Norway’s central statistics bureau SSB has issued some optimistic reports that predict high oil prices and low interest rates over the next few years. Newspaper VG reports that Finance Minister Sigbjørn Johnsen may see an extra NOK 250 billion (nearly USD 40 billion) flowing into state coffers.
SSB also has reported that it thinks Norway’s Central Bank will postpone raising interest rates any more this year, and that the next interest rate hike won’t come until well into 2011.
The reason: Europe’s economic crisis and problems affecting countries near Norway. Exports may already be hit by less purchasing power in key markets. Norway’s central bank will likely be reluctant to make exports even more expensive by raising interest rates, which can further strengthen the Norwegian krone.
Moreover, when interest rates aren’t rising abroad, it will take longer for them to be raised domestically. “We think (retiring Norges Bank boss Svein) Gjedrem has raised rates for the last time,” SSB researcher Torbjørn Eika told newspaper Aftenposten. “And it will probably be another half-year before his successor can begin to raise rates.”
Interest rates were last raised, to 2 percent, in early May. Several other economists agree that low rates will prevail, perhaps even “for many years,” according to Jan Andreassen, chief economist at Terra Gruppen.
Meanwhile, SSB also reported that it thinks oil prices will stay high, and perhaps even reach record highs. The oil spill crisis in the Gulf of Mexico has at least temporarily halted deep water drilling and hit oil and gas exploration projects worldwide.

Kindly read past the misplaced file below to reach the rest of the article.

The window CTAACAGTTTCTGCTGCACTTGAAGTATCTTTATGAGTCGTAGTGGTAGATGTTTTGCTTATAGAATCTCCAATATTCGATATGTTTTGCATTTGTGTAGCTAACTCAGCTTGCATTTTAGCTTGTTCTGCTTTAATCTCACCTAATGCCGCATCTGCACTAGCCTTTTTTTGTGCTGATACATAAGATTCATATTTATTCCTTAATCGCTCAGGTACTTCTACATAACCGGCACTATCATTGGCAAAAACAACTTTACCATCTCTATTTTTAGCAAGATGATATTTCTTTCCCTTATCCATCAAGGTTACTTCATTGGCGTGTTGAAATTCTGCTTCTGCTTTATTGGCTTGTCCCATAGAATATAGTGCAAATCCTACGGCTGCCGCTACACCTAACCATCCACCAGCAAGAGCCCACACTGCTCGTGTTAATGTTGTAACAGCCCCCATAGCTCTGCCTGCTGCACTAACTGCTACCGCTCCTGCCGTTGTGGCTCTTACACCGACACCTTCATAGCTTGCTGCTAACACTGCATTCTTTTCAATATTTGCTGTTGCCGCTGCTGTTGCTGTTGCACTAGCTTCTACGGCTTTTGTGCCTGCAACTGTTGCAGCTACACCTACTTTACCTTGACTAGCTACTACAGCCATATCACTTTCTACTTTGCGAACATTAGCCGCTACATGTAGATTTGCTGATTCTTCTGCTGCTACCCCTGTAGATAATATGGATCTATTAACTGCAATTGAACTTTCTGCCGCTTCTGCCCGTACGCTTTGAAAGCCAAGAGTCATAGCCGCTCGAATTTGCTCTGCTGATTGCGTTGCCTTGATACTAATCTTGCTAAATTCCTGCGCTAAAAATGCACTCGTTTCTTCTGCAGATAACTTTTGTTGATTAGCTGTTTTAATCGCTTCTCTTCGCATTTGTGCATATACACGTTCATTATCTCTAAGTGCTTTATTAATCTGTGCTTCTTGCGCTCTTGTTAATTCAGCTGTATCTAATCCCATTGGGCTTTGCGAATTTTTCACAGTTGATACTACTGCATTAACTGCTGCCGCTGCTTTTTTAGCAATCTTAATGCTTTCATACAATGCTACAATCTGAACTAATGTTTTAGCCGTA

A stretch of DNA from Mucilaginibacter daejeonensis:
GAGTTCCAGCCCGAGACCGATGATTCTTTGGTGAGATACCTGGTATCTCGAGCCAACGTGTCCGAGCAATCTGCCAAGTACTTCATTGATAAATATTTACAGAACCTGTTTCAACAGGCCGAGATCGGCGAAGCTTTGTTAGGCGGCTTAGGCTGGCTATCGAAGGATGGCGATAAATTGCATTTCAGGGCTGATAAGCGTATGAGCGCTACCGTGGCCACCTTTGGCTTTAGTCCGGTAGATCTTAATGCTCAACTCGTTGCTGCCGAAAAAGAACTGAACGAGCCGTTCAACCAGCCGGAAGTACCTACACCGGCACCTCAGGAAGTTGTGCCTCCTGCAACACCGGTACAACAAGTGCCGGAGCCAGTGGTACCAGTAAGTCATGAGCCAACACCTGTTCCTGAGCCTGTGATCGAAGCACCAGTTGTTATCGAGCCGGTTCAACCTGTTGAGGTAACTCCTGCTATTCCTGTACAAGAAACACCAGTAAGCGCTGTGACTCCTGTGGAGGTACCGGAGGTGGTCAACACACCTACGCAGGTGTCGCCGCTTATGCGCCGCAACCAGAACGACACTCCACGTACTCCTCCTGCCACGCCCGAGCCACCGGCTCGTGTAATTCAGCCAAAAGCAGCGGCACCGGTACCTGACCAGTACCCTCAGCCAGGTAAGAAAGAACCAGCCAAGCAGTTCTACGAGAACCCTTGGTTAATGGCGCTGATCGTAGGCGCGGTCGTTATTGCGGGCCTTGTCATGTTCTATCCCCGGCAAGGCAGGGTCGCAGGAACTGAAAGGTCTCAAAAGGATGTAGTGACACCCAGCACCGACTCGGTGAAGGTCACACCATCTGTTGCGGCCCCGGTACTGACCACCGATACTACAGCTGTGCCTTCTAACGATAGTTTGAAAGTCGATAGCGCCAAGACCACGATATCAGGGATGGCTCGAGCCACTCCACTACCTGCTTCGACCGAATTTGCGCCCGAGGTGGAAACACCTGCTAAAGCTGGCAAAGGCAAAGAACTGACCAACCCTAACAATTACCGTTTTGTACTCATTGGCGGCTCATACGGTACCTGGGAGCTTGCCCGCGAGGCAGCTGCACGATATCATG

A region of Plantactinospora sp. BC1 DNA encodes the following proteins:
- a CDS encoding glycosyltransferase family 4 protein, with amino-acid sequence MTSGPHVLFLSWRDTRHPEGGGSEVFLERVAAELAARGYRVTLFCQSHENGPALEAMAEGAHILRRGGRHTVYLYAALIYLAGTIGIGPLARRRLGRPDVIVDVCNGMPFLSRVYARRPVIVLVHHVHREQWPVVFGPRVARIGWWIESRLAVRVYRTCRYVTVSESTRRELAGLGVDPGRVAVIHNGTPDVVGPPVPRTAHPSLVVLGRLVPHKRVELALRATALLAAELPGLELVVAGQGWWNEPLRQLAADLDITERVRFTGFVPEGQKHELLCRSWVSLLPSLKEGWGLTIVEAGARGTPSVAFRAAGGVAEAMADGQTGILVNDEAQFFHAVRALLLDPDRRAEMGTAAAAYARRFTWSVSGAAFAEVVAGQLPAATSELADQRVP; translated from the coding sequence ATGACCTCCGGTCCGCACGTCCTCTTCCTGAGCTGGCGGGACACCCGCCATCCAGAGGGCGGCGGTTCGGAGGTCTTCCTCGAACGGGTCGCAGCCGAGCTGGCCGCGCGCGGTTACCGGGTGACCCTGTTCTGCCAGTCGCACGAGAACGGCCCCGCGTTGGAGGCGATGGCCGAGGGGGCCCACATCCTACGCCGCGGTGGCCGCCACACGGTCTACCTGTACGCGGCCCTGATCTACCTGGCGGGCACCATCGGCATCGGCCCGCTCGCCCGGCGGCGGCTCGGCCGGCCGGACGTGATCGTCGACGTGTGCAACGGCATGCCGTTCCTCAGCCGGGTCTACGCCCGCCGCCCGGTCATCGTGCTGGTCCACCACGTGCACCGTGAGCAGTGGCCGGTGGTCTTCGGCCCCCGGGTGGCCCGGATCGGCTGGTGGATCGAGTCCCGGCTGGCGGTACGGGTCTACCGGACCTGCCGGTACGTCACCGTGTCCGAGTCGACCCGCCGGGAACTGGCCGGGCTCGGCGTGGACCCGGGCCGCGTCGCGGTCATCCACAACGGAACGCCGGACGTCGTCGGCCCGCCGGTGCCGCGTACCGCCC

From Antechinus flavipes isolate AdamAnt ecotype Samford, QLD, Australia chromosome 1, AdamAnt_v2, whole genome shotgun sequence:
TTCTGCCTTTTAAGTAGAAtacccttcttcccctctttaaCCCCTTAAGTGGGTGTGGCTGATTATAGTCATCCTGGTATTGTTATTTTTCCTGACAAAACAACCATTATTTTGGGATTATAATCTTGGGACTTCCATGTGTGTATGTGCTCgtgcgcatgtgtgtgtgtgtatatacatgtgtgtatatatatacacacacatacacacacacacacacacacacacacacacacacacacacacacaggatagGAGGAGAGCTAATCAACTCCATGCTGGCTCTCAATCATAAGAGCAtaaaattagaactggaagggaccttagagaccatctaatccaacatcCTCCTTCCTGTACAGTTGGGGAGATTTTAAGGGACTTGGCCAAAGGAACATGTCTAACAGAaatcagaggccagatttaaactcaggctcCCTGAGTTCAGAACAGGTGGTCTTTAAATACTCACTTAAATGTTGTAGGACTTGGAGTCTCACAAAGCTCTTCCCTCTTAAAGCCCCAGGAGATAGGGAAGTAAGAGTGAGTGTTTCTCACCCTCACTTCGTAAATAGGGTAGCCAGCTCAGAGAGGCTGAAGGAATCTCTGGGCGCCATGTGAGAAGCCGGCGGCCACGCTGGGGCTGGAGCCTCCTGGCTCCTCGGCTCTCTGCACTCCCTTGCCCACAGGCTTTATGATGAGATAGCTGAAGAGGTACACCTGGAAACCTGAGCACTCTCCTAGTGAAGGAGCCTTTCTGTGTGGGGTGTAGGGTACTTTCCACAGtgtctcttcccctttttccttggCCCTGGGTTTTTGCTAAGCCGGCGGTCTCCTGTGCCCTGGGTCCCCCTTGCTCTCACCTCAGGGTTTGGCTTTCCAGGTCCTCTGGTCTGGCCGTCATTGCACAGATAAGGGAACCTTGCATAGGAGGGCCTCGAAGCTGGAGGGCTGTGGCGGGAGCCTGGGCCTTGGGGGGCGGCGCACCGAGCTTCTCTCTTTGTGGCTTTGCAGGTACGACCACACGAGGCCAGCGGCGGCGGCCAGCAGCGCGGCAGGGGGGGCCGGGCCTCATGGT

SSB thinks the price of oil will rise to NOK 530 a barrel next year, up from NOK 488 this year, and then jump to NOK 578 a barrel in 2012 and NOK 621 (USD 95 at current exchange rates) in 2013.
“These are powerful numbers and one of the highest oil price prognoses ever from SSB,” Terje Strøm of research firm NyAnalyse told newspaper VG.
This year’s state budget for Norway is based on an oil price of NOK 475 per barrel. Anything over that will represent unanticipated money into the treasury. If SSB’s figures are realized, it will mean extra state funds of NOK 45 billion next year, NOK 85 billion in 2012 and NOK 120 billion in 2013, according to NyAnalyse.
Harald Magnus Andreassen of First Securities told VG that he thinks most of the extra money will end up in the so-called “Oil Fund,” the state pension fund that invests overseas, and won’t be used for immediate public consumption.